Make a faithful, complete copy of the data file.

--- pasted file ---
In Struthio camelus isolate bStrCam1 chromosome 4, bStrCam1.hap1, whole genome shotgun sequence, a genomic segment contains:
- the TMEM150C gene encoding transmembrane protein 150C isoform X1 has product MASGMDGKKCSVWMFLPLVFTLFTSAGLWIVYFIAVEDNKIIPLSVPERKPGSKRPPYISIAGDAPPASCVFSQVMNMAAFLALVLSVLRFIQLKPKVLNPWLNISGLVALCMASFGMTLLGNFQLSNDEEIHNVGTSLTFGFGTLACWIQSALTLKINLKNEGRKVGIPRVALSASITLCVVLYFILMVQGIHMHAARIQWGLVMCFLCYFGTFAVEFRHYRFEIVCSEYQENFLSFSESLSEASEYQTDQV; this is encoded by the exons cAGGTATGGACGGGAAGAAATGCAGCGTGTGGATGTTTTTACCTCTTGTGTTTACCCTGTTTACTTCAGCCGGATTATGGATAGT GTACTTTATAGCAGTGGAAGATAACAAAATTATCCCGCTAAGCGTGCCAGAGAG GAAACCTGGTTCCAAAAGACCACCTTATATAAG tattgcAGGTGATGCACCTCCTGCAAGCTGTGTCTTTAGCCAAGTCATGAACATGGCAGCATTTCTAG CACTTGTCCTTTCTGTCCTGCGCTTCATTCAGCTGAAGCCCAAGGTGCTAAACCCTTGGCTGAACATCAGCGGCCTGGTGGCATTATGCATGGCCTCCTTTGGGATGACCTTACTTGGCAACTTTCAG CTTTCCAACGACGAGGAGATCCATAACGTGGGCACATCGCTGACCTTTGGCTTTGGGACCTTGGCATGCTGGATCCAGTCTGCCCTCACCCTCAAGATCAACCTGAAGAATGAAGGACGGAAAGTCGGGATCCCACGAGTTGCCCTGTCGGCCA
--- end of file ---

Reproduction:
In Struthio camelus isolate bStrCam1 chromosome 4, bStrCam1.hap1, whole genome shotgun sequence, a genomic segment contains:
- the TMEM150C gene encoding transmembrane protein 150C isoform X1 has product MASGMDGKKCSVWMFLPLVFTLFTSAGLWIVYFIAVEDNKIIPLSVPERKPGSKRPPYISIAGDAPPASCVFSQVMNMAAFLALVLSVLRFIQLKPKVLNPWLNISGLVALCMASFGMTLLGNFQLSNDEEIHNVGTSLTFGFGTLACWIQSALTLKINLKNEGRKVGIPRVALSASITLCVVLYFILMVQGIHMHAARIQWGLVMCFLCYFGTFAVEFRHYRFEIVCSEYQENFLSFSESLSEASEYQTDQV; this is encoded by the exons cAGGTATGGACGGGAAGAAATGCAGCGTGTGGATGTTTTTACCTCTTGTGTTTACCCTGTTTACTTCAGCCGGATTATGGATAGT GTACTTTATAGCAGTGGAAGATAACAAAATTATCCCGCTAAGCGTGCCAGAGAG GAAACCTGGTTCCAAAAGACCACCTTATATAAG tattgcAGGTGATGCACCTCCTGCAAGCTGTGTCTTTAGCCAAGTCATGAACATGGCAGCATTTCTAG CACTTGTCCTTTCTGTCCTGCGCTTCATTCAGCTGAAGCCCAAGGTGCTAAACCCTTGGCTGAACATCAGCGGCCTGGTGGCATTATGCATGGCCTCCTTTGGGATGACCTTACTTGGCAACTTTCAG CTTTCCAACGACGAGGAGATCCATAACGTGGGCACATCGCTGACCTTTGGCTTTGGGACCTTGGCATGCTGGATCCAGTCTGCCCTCACCCTCAAGATCAACCTGAAGAATGAAGGACGGAAAGTCGGGATCCCACGAGTTGCCCTGTCGGCCA